One of the best things about football is that it leads to discussion, and divides opinion. Just like the finest art, football is at it’s best when not simply serving to entertain, but to provoke and make the observer think.
A few different discussions on man-of-the-match, and player performance levels, over the past few weeks has brought this concept to the forefront of my mind. Why is it that, in the match against Wigan, votes for MoTM can vary almost across One to Eleven? Why is it that opinion on our full backs, centre midfielders and strike force can vary so much?
There are obviously many reasons. Different people look for different qualities in players, have differing levels of benchmark performance or simply have a different outlook on life. However, something that strikes me as fairly significant is your viewing platform for the game. It gives you a different perspective.
By perspective, I’m not talking glass half full or half empty (although that will definitely matter), but how you actually view the match. For most of us, there are three main views from which to watch Fulham on a regular basis; behind the goal (in either the Hammersmith or Putney Ends), side on (in either the Johnny Haynes or Riverside Stands) or on television/online. There is a fourth viewing point, but frankly, I’d be impressed if anyone with access to the corner view from The Cottage balcony reads this.
View from The Cottage Balcony
Each one of the three main views has its own merits as you can see different things. Sitting behind the goal allows you to see the whole field so to speak; formations and tactics and player movement can all be seen building up before they happen. Side on; closer detail, and action at both ends. TV, while making it impossible to watch anything off the ball, you can usually see exactly what happens, and then see it again on replays just to make sure.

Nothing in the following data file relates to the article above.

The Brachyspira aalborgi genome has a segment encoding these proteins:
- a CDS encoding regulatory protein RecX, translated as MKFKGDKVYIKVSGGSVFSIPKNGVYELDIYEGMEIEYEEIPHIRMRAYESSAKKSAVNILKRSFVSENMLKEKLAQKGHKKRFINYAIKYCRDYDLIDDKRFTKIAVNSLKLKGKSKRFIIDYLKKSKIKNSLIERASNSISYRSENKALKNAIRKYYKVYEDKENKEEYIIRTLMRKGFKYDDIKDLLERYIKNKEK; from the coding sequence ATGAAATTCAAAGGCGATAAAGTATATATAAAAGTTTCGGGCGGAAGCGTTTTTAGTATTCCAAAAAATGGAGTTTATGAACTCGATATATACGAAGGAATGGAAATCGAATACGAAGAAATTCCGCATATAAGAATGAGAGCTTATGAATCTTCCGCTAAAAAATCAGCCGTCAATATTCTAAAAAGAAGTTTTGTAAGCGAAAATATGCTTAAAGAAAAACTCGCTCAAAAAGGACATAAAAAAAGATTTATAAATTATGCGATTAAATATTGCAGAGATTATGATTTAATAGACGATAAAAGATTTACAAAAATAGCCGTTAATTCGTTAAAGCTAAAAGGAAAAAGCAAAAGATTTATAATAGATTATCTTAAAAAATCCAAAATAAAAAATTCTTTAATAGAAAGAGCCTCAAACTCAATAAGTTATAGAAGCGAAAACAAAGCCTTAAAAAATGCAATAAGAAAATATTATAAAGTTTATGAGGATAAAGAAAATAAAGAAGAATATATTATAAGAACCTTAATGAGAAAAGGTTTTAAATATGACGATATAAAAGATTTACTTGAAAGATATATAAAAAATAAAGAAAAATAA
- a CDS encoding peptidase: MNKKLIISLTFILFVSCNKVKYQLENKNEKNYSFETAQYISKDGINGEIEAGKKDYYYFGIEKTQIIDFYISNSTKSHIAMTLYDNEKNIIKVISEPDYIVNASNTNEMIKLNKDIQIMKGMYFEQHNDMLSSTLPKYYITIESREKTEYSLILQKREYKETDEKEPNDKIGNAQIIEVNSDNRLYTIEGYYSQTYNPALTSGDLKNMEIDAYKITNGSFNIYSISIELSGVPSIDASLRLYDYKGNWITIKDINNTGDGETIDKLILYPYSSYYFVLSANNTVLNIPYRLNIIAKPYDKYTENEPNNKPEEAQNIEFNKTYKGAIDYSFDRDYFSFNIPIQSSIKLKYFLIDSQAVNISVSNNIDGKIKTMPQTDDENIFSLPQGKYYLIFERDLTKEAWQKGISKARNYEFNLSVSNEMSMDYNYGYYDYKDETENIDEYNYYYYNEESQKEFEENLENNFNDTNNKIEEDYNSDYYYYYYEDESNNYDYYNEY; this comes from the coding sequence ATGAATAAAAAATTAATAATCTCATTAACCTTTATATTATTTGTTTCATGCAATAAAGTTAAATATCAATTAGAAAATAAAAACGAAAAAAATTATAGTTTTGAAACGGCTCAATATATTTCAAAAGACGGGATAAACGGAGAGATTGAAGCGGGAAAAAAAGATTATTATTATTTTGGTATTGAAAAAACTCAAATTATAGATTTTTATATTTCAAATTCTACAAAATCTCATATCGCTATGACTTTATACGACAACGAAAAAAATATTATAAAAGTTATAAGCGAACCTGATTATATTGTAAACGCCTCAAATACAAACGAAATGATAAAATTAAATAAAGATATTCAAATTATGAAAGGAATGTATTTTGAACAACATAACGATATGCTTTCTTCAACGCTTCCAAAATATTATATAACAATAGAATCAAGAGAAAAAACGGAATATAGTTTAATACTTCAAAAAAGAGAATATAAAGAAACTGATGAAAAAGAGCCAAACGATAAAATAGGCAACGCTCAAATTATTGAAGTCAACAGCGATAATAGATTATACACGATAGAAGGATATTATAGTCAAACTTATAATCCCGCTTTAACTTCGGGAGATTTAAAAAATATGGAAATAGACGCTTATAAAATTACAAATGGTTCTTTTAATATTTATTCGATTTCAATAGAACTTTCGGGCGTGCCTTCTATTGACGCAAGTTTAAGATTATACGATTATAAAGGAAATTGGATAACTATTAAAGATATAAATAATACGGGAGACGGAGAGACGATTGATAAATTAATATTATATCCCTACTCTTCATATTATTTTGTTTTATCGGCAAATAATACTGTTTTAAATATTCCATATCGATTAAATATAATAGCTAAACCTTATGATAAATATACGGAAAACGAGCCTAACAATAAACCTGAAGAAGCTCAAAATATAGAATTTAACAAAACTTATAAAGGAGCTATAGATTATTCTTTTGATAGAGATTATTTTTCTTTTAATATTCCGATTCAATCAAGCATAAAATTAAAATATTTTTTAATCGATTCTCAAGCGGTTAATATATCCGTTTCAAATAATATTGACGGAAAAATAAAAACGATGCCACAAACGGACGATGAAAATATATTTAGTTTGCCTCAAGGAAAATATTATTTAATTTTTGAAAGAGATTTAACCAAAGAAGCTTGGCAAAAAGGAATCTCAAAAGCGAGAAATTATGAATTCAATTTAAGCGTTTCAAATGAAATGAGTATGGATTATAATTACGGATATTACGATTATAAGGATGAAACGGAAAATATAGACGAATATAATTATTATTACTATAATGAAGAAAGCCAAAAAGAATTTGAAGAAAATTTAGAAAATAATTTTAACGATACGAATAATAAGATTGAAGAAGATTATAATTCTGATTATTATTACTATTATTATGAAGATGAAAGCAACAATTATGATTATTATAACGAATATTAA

As someone who has a season ticket along the side of the pitch, my opinions and musings will come from a different perspective than those of you who watch our games primarily from behind the goal or on a TV. We all get the chance to watch on TV, or (at least if you’re like me), you search out every highlight of the game you’ve just got home from watching live and in person.
The players whom I feel I know more intimately than others (due to my seating position) are the right back and right midfielder when they’re attacking, and the left back and left midfielder when they’re defending. This might explain why I am such a harsh critic of Damian Duff and Stephen Kelly at times. Not due to any bias or ill will against them, but that they fall in my closest gaze more often than anyone else. It also partially explains my fondness for Chris Baird (to the extent that I own a Green and Gold third shirt with ‘Bairdinho 6’ on the back.
Stephen Kelly has been an unfortunate victim of my perspective. Where I sit is perfect position to see the right back overlap and attack. This is not Kelly’s strongest attribute, despite some marked improvements in recent weeks, and has, as such, fallen focus of my attention. Kelly’s, at times, sterling defending is not usually right in front of my eyes, so perhaps it falls, to an extent, out of sight, out of mind.
My perspective on John Pantsil was perhaps the opposite; he often attacked with verve and could sometimes cross the ball quite well. Defensively, he was (at times) a flight of fancy, and sometimes dangerously casual with the ball, especially in front of Mark Schwarzer’s goal. He was the North to Stephen Kelly’s South.
I will discuss who, in my opinion, is our player of the season once the season has actually ended, but perhaps it is perspective that led George Cohen to proclaim Moussa Dembele his choice, ahead of Clint Dempsey in a recent matchday programme column. Like me, Cohen attends every match at the Cottage with a viewpoint from the side of the pitch, and towards the middle of the park. The exact area in which Moussa has excelled since his Boxing Day position switch to central midfield.
The added dimension of a change of angle makes every away trip just that bit more interesting for me. Whether it’s the corner at White Hart Lane, behind the goal in the Shed at Chelsea or the matchbox upper tier at Loftus Road, every new view lets you see something else.